• But, quite a few adults in France, will tell you something else, Dorkinian.

        So, if you put aside the entrenched, and hijacked, positions of both groups and look at the situation logically and with an open mind, oil from Surrey/Sussex processed at Fawley Refinery is an improvement on US oil processed at Fawley Refinery with respect to climate change. Small steps, but very much in line with the UN report.

  4. You are reading the wrong reports Mark!

    On the day which shows the USA is now pumping more oil from Texas than ever before, thanks to fracking, surpassing its peak from the 1970s, with the Permain on course to overtake the largest oilfield in the world, the Ghawar field in Saudi Arabia, within three years.

    Texas added 27,000 new oil and natural gas jobs last year. And all so profitable, Big Oil is buying back in rapidly and extensively. And, if you would like to look at INEOS web site you will see the huge re-investment into the chemicals business this is allowing within the USA with modern plants many times more environmentally friendly than the ones being replaced.

    So, little old UKOG, if successful will perhaps cut out some of the oil from Texas being fracked and shipped to UK. Where does the largest volume of UK imported oil now come from? Oh, USA.

    Probably not anywhere near the 4m barrels per day for UKOG under the Weald, but every little bit helps to reduce emissions generated from what is being used within the UK but shipped in from far away.

    • “Probably not anywhere near the 4m barrels per day for UKOG under the Weald, but every little bit helps to reduce emissions ….” and not so long ago you were making excuses for inaction on further UK climate mitigation because China, India (and the US) dwarf our emissions!?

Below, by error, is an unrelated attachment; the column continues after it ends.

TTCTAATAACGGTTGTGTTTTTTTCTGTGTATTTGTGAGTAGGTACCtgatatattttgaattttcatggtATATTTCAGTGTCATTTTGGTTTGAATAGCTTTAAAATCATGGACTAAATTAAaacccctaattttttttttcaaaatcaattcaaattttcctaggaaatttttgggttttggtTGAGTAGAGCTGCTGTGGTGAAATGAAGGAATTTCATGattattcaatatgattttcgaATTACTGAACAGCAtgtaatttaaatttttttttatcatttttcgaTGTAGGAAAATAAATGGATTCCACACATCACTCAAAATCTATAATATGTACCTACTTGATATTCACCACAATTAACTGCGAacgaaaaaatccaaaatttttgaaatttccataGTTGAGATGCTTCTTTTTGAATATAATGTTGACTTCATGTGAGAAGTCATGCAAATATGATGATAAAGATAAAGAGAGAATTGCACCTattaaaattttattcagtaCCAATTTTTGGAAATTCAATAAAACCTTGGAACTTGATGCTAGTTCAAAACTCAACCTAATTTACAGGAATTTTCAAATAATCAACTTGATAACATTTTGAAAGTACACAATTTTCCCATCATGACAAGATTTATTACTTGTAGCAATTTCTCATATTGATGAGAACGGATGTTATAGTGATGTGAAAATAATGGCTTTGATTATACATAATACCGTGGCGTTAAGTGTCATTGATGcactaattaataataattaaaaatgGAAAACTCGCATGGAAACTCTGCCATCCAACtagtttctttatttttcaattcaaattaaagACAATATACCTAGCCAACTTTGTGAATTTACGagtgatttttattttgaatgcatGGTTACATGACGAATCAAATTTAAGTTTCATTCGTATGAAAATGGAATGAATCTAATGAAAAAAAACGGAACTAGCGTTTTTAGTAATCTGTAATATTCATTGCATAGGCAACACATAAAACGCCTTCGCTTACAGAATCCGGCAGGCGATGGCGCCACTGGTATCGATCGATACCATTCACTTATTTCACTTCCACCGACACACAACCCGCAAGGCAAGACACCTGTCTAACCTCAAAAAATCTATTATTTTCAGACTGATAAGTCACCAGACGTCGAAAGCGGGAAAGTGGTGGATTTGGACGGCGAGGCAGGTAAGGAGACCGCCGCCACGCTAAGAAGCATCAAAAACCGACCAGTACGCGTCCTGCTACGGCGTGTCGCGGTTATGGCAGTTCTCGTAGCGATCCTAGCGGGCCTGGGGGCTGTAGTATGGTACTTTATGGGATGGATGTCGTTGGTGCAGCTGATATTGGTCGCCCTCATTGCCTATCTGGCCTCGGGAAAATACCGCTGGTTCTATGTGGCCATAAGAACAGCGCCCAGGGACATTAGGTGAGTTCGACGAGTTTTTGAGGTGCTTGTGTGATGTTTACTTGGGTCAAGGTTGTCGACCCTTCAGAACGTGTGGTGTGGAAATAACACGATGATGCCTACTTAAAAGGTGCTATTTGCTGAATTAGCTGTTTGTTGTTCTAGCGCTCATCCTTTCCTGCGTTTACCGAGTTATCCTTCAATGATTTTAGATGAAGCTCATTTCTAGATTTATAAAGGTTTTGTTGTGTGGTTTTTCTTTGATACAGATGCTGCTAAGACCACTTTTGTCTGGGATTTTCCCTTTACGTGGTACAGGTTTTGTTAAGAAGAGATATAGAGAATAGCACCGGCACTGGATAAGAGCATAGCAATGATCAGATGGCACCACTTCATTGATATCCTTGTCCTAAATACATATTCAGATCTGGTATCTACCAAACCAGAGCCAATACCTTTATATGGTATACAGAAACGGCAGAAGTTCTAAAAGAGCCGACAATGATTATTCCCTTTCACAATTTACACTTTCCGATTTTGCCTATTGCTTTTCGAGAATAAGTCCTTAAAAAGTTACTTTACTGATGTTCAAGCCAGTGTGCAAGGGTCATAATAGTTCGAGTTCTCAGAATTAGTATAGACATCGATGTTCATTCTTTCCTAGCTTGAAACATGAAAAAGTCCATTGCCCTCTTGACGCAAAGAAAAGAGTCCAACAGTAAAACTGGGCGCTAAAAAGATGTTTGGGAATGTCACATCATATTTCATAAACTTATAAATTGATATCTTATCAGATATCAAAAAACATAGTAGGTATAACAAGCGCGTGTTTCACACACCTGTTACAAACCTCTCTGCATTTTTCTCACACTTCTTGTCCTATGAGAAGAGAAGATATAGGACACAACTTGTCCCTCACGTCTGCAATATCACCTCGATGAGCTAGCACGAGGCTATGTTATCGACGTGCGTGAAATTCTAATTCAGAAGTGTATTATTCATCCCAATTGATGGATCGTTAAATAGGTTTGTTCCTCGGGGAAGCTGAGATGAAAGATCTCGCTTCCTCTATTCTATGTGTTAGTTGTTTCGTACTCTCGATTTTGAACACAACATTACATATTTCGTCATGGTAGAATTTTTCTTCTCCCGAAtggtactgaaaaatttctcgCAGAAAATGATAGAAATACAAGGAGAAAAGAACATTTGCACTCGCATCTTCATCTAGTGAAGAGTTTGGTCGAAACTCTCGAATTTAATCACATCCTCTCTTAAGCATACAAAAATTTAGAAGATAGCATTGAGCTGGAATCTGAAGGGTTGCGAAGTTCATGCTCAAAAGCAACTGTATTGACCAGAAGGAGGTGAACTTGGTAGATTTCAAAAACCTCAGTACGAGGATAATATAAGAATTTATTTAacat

Of course the corporations concerned want to paint over the cracks (pun intended) on their websites for investors and big banks.

      I’m afraid the only action we should be concerning ourselves with is killing the onshore fracking industry and focusing the VAT and tax breaks on home energy efficiency and renewables which will create many more long term, sustainable jobs. Most importantly this will reduce our reliance on fossil fuels and the big energy companies driving people to fuel poverty. The point is to reduce the need for both imports and local onshore fossil fuel extraction.

      The Economist says the US fracking industry cares less about returns, more about gullible investors and big bank loans:

      The Wall Street Journal seems to think there’s a problem here as well:

      “energy companies [since 2007] have spent $280 billion more than they generated from operations on shale investments.”

      Problems with rapidly declining rates of return on wells:

      And another dose of disaster capitalism for short-term, short-sighted money grabbing:

      The prospect for UK fracking is much worse, way more expensive to perform, with far less returns and worst of all, an industrialised, polluted British countryside to make any slim commercial returns viable.

      Despite your belief in a minority conspiracy theory on climate change for the benefit of the minority neoliberal elites at The Global Warming Policy Foundation, this is a global climate emergency requiring global emergency action.

      • But, the Weald will not be fracking, so your rant is a bit misplaced. UK Weald oil would, possibly, replace US oil from fracking. Not difficult to understand. An environmental improvement that would continue to be valid as long as oil is imported into the UK. Looking at antis trundling around the British countryside in their 3litre diesels, that will be for some time to come.

        But, in terms of elsewhere in the UK where fracking is being tested, your “prospects” are yet to be determined. And, of course you shoot yourself in the foot, because if the prospects prove as uneconomic as you speculate there will be no industry! But, thanks for exposing your concern. A trap the antis can not resist. There must be some magical attractant applied to it.